Smoke ‘em while you can

Published 9:03 pm Saturday, November 28, 2009

It’s Friday night at the Oysterette restaurant in downtown Suffolk, and friends David Brookes and Bill Whalen puff away on Marlboro Lights at the bar, enjoying one of their last days of being able to smoke in the eatery.

On Tuesday, a statewide ban on smoking in restaurants goes into effect, and many establishments already have begun prohibiting customers from smoking.

Not at the Oysterette, said manager Mary Glisson.


Email newsletter signup

Glisson is not happy about the upcoming ban, and she intends to continue allowing smoking through Monday.

“Now we’re going to have them going outside to smoke, throwing cigarette butts all over the ground,” Glisson said.

The new law, which was passed by the Virginia General Assembly in its last session, allows restaurateurs to construct portions of the restaurant that are structurally separated and separately ventilated from the rest of the restaurant. At least one door into the restaurant must enter into a nonsmoking area. Glisson said that such a setup is not possible at the Oysterette, so the only option is to disallow smoking completely.

“There’s no way we can do a separate room, separate ventilation system, separate door,” she said. “We’re not set up for that.”

Glisson, who is a smoker, also is concerned about the new law making it easier for people to leave without paying.

“They can run out on a tab very easily,” Glisson said. “They can just say, ‘I’m going out to smoke,’ and down the street they go.”

“If we don’t know them, it’s got to be pay as you go.”

Smoking also is allowed, by law, in private clubs, outdoor areas that are not enclosed by screened walls or roll-up doors, portions of a restaurant that are used exclusively for private functions, as long as they meet the ventilation and structure requirements, and restaurants on the premises of tobacco product manufacturers.

Smokers and Oysterette customers Brookes and Whalen said the law violates civil rights and legislates common courtesy.

“I have respect for nonsmokers,” Brookes said. “If I see my smoke going in their face, I put it out. I don’t want to smell smoke while I’m eating either.”

Brookes said the law shouldn’t be a clean sweep, but rather should be evaluated by the health department on a case-by-case basis.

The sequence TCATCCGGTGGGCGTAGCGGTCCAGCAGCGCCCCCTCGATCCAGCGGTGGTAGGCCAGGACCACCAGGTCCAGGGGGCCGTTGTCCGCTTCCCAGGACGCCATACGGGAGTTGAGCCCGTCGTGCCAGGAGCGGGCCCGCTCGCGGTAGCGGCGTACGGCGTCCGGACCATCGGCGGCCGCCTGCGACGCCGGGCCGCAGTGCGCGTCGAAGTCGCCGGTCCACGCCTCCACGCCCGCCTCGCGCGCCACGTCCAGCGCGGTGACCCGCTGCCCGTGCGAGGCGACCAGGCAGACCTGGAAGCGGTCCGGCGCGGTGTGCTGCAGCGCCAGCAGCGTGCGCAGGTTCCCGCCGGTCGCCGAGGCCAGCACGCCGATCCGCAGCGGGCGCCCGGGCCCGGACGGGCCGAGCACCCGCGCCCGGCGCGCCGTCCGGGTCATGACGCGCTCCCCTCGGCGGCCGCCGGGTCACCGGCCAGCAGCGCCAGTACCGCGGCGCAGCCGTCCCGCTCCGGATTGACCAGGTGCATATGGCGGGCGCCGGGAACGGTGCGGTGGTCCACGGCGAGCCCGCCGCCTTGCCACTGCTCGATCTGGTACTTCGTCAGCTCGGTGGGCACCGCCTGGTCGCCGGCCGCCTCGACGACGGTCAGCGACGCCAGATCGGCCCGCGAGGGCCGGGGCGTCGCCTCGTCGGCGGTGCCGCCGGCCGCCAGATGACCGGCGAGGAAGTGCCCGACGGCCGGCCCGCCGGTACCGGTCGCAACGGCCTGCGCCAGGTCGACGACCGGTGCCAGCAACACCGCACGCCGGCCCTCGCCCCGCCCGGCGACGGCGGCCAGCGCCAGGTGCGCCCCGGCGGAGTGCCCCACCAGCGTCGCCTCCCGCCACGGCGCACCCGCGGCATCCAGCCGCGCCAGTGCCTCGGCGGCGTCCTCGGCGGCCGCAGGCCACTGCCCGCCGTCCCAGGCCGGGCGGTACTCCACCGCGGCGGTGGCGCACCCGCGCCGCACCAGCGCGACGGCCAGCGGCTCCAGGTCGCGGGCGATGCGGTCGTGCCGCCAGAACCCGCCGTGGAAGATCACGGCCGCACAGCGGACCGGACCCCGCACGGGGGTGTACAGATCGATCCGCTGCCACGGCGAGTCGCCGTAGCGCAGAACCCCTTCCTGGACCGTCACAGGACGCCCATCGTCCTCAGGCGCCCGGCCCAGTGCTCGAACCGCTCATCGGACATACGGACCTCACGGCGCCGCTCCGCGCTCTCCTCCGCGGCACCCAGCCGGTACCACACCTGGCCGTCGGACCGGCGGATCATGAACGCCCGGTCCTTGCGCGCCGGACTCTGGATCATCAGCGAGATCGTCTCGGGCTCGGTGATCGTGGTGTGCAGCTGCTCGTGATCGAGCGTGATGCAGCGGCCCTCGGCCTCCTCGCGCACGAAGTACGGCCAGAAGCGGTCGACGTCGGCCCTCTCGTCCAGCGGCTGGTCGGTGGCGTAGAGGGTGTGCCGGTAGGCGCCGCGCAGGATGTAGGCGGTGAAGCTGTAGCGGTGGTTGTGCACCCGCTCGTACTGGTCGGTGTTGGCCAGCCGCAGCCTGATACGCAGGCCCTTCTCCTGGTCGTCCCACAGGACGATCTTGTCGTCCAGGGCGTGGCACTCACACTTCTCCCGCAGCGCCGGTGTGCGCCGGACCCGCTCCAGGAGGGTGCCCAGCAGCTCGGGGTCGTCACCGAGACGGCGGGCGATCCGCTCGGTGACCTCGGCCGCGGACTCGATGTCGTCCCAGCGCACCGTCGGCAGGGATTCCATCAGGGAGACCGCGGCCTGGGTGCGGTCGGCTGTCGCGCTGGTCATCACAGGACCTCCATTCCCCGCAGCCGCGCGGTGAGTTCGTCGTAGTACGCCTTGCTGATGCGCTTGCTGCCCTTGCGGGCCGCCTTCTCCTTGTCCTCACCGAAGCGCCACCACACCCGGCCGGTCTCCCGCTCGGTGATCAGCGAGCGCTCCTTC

“It’s a thing not everybody’s happy with,” Brookes said, noting that the law will encourage patrons under the influence of alcohol to smoke outside, putting them on the street.

“The government’s taking our rights away from us,” Whalen said. “They’re controlling us.”

Whalen added that potential diners could choose what restaurants to patronize based on whether they allow smoking.

“You have a choice what business you walk into,” Whalen said. “That’s the bottom line.”

According to the law, restaurant owners and managers cannot require wait staff or bus staff to work in smoking areas unless the employees give consent. In addition, all restaurants must post no-smoking signs and remove ashtrays and other smoking paraphernalia by Tuesday. Those that do not comply face a fine of $25, as do customers who smoke in no-smoking areas. The fines will be paid into the Virginia Health Care Fund, which is used for Medicaid payments, disease diagnosis, community health services and other public health projects.

Not all smokers, however, are angry about the new law. Oysterette customer and smoker Joshua Hubbard admitted smoking is a bad habit.

“I feel that somebody should be able to come in a place without breathing in smoke and going home to their wife smelling like smoke,” Hubbard said. “Don’t nobody deserve that. We shouldn’t have to suffer the consequences of somebody else’s bad habit.”

The American Cancer Society is celebrating the legislative victory by holding a “Dining to Donate” benefit at the Applebee’s restaurant at 1206 N. Main St. Applebee’s will donate 10 percent of its pre-tax receipts between 5:30 and 8:30 p.m. Tuesday to the American Cancer Society’s Relay for Life.

Diners should print out the flyer available at the Suffolk Rockin’ Relay for Life Web site and bring it with them to have the donation credited to the American Cancer Society. Visit and click on “Team Fundraising” on the left.